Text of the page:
You would think it strange if I called Burns the most gifted British soul we had in all that century of his: and yet I believe the day is coming when there will be little danger in saying so. His writings, all that he did under such obstructions, are only a poor fragment of him. Professor Stewart remarked very justly, what indeed is true of all Poets good for much, that his poetry was not any particular faculty; but the general result of a naturally vigorous original mind expressing itself in that way. Burns's gifts, expressed in conversation, are the theme of all that ever heard him. All kinds of gifts from the gracefulest utterances of courtesy, to the highest fire of passionate speech; loud floods of mirth, soft wailings of affection, laconic emphasis, clear piercing insight; all was in him. Witty duchesses celebrate him as a man whose speech "led them off their feet." This is beautiful: but still more beautiful that which Mr. Lockhart has recorded, which I have more than once alluded to, How the waiters and ostlers at inns would get out of bed, and come crowding to hear this man speak! Waiters and ostlers: — they too were men, and here about his speech; but one of the best things I ever heard of it was, last year, from a venerable gentleman long familiar with him. That it was speech distinguished by always having something in it. "He spoke rather little than much," this old man told me; "sat rather silent in those early days, as in the company of persons above him; and always when he did speak, it was to throw new light on the matter." I know not why any one should ever speak otherwise! — But if we look at his general force of soul, his healthy robustness every way, the rugged downrightness, penetration, generous valor and manfulness that was in him, where shall we readily find a better-gifted man?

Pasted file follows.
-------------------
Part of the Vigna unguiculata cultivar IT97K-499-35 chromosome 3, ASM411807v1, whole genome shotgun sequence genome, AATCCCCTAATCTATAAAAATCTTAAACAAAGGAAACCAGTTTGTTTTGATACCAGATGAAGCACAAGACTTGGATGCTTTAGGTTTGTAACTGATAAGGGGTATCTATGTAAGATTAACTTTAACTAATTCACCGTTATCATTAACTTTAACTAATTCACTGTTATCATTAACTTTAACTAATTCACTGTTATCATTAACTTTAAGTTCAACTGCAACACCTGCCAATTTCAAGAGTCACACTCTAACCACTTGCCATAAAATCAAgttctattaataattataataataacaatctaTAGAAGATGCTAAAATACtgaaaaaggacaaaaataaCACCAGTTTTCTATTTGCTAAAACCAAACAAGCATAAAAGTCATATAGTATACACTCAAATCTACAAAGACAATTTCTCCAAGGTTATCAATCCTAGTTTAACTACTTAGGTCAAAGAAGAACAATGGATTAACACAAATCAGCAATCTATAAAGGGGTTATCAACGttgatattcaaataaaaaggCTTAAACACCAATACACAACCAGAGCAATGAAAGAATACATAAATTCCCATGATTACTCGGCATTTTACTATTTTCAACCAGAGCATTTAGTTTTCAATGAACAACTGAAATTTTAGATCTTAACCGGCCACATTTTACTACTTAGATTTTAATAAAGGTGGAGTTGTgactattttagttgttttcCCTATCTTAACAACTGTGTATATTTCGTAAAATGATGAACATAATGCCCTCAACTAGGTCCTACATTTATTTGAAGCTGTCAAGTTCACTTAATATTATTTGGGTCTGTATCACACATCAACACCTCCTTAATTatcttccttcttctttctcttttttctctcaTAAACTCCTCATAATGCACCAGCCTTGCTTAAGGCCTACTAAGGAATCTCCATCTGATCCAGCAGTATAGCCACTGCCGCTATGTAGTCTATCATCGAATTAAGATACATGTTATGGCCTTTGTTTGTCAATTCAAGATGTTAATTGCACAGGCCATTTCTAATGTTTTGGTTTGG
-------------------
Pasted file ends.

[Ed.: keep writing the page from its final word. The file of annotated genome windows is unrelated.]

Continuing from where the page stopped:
Among the great men of the Eighteenth Century, I sometimes feel as if Burns might be found to resemble Mirabeau more than any other. They differ widely in vesture; yet look at them intrinsically. There is the same burly thick-necked strength of body as of soul; — built, in both cases, on what the old Marquis calls a fond gaillard. By nature, by course of breeding, indeed by nation, Mirabeau has much more of bluster; a noisy, forward, unresting man. But the characteristic of Mirabeau too is veracity and sense, power of true insight, superiority of vision. The thing that he says is worth remembering. It is a flash of insight into some object or other: so do both these men speak. The same raging passions; capable too in both of manifesting themselves as the tenderest noble affections. Wit, wild laughter, energy, directness, sincerity: these were in both. The types of the two men are not dissimilar. Burns too could have governed, debated in National Assemblies; politicized, as few could. Alas, the courage which had to exhibit itself in capture of smuggling schooners in the Solway Frith; in keeping silence over so much, where no good speech, but only inarticulate rage was possible; this might have bellowed forth Ushers de Breze and the like; and made itself visible to all men, in managing of kingdoms, in ruling of great ever-memorable epochs! But they said to him reprovingly, his Official Superiors said, and wrote: "You are to work, not think." Of your thinking-faculty, the greatest in this land, we have no need; you are to gauge beer there; for that only are you wanted. Very notable; — and worth mentioning, though we know what is to be said and answered! As if Thought, Power of Thinking, were not, at all times, in all places and situations of the world, precisely the thing that was wanted. The fatal man, is he not always the unthinking man, the man who cannot think and see; but only grope, and hallucinate, and mis-see the nature of the thing he works with? He mis-sees it, mistakes it as we say; takes it for one thing, and it is another thing, — and leaves him standing like a Futility there! He is the fatal man; unutterably fatal, put in the high places of men. — "Why complain of this?" say some: "Strength is mournfully denied its arena; that was true from of old." Doubtless; and the worse for the arena, answer I! Complaining profits little; stating of the truth may profit. That a Europe, with its French Revolution just breaking out, finds no need of a Burns except for gauging beer, — is a thing I, for one, cannot rejoice at!—